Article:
Rounding the bend where I-57 meets I-70 at Effingham, there rises on the east side of the highway the largest cross you may ever have seen. In fact, it’s the largest cross in the United States. Bud Althoff wanted it to be so.
The Effingham resident had seen a similar cross while passing through Groom, Texas, on vacation and wanted one in Illinois—a bigger one. It’s two feet taller at 198 feet, but under the 200-foot limit which would have required a red light on top to alert airplanes. Starting in 1998, Althoff secured acreage adjacent to the Interstate, created the Cross Foundation, and gave millions to build the massive monument (pictured above).
The Cross at the Crossroads is not without controversy. The usual cadre of atheists and First Amendment protestors have objected to the cross and to its depiction on artworks about Effingham. As recently as January 2020, a group threatened suit against the city because of the cross’s inclusion on a public mural of local sites. But the cross has popular support.
“Everybody knows about the cross,” county resident Clara Brown told a central Illinois television station. “You always know you’re at Effingham because there’s the big cross sitting out there….When you sit in the stadium and look at a football game, you see the cross anyway, and it’s just a natural part of the Effingham landscape.”
Bud Althoff died in 2016 at age 97, but the cross remains, just as he had hoped: a witness to the 20 million people who drive by it annually. The cross was erected just three months before the 2001 terrorist attacks. Since then, it has served as comfort in crisis. As a nearby billboard says, “In these trying times, a sign—God is in control.”
More than jewelry
When Jesus told his disciples that they would have to take up their cross daily if they wanted to follow him, the admonition must have sounded strange to them. None of them were criminals convicted of capital offenses. None of them would have considered himself worthy of execution. None of them had a clue their beloved rabbi was himself headed to such an ignominious death on a cross. And to be associated every day with that instrument of debasement would not only have been inconceivable, but offensive.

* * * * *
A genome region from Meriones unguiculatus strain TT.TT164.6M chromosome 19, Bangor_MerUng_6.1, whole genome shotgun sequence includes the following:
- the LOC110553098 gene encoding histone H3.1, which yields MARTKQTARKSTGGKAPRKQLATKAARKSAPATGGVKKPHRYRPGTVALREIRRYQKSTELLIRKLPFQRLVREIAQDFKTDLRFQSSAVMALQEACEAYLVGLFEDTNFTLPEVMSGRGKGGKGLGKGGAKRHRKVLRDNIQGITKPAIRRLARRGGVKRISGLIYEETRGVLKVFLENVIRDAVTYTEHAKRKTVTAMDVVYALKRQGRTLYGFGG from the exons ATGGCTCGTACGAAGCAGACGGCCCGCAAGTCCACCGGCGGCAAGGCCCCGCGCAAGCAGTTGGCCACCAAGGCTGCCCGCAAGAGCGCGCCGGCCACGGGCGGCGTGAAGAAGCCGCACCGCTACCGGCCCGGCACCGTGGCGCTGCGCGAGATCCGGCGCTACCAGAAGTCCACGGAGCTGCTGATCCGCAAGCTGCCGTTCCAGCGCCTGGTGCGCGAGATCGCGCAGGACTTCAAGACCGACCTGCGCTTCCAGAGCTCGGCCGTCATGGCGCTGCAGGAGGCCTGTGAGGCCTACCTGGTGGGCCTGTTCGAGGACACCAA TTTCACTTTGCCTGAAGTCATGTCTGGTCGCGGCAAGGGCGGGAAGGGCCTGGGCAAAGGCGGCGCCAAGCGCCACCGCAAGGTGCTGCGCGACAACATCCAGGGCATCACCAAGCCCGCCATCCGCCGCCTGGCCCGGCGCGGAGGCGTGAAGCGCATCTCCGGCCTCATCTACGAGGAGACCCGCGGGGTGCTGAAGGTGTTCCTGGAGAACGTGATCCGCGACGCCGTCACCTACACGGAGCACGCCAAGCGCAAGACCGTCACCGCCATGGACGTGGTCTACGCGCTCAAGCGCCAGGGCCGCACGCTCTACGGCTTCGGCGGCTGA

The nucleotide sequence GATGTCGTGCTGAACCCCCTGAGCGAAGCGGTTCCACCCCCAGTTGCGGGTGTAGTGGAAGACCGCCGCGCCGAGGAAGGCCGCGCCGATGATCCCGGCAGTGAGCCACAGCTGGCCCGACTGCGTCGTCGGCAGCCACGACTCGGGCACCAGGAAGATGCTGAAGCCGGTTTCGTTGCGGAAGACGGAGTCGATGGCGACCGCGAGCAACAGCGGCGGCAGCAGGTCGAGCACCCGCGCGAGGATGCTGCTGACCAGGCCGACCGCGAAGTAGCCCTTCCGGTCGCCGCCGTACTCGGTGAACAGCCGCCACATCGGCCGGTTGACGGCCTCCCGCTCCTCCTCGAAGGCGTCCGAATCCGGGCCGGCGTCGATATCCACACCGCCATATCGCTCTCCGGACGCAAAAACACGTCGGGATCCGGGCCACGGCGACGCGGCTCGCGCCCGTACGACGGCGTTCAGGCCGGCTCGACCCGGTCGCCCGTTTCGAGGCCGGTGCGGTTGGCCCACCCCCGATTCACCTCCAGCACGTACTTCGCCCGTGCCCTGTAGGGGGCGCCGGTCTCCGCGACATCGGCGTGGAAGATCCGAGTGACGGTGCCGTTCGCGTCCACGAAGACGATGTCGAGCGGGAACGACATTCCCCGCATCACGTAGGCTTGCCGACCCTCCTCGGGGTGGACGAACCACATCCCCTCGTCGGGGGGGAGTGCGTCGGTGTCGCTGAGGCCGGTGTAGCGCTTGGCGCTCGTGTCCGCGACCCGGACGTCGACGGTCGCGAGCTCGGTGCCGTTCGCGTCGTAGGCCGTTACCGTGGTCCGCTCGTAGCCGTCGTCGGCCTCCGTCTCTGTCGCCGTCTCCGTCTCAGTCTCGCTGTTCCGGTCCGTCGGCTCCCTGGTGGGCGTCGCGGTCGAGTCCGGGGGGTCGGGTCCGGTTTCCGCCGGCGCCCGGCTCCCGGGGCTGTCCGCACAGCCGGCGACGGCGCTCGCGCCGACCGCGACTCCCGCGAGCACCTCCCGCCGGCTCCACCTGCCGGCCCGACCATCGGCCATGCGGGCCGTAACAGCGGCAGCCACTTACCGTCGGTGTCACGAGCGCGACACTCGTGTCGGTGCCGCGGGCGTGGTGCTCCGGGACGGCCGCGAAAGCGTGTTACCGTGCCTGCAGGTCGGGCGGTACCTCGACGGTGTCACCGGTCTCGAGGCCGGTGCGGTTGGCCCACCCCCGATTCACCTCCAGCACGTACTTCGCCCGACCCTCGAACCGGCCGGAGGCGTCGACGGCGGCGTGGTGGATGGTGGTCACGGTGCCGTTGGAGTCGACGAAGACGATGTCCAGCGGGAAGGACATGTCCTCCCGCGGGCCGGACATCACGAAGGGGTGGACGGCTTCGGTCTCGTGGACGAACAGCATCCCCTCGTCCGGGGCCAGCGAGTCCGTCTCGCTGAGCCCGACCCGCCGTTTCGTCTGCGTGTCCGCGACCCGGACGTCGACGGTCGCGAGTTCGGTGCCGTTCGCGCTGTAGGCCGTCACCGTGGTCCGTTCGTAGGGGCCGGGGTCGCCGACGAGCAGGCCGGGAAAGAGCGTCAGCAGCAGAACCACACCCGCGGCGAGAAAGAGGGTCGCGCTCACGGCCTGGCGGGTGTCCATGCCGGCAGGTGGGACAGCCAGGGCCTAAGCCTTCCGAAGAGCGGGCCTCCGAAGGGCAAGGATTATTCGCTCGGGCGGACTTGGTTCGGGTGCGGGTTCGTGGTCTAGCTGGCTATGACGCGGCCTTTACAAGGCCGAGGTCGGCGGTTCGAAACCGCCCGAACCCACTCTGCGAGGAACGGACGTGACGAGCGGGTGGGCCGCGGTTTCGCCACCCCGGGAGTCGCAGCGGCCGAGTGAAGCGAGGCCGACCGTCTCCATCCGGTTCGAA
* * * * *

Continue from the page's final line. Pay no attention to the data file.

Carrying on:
“What could Jesus mean by that?” they would have asked (as they often did). And in our time, the question echoes. Jesus wants me to “take up my cross,” but what does that mean, and how can I do it? Wouldn’t it be easier to erect a giant monument and let people debate it?
Easier, perhaps, but effective? How much greater is the witness of millions—each carrying his own cross to a world that desperately needs its message.
Carbondale pastor Phil Nelson took the call literally a few years ago. He journeyed to Chicago and walked across much of the city carrying a seven-foot cross. Nelson had a burden for the city, particularly as a southern Illinoisan reaching out to needful Chicago. People were open to him. The conversations were frequent and gospel-focused, as his intent was made obvious by the big wooden cross propped on his shoulder. There was no doubting what Pastor Phil was all about—he was there to talk about Jesus.
But for everyday Christians, our outgoing message may not be so evident—unless we do what Jesus said. And even more important, do what Jesus did.
“Adopt the same attitude as that of Christ Jesus,” Paul urges in Philippians 2,
“who, existing in the form of God,
did not consider equality with God
as something to be exploited.
Instead he emptied himself
by assuming the form of a servant,
taking on the likeness of humanity.
And when he had come as a man,
he humbled himself by becoming obedient
to the point of death—
even to death on a cross.”
To take up your cross means first to assume a lifestyle of humility. Identifying with the cross requires that we intentionally adopt the stance of the lowly in our society. From ministry among sinners and publicans, Jesus took further steps downward and let himself be marked by the device that defined the vilest criminals.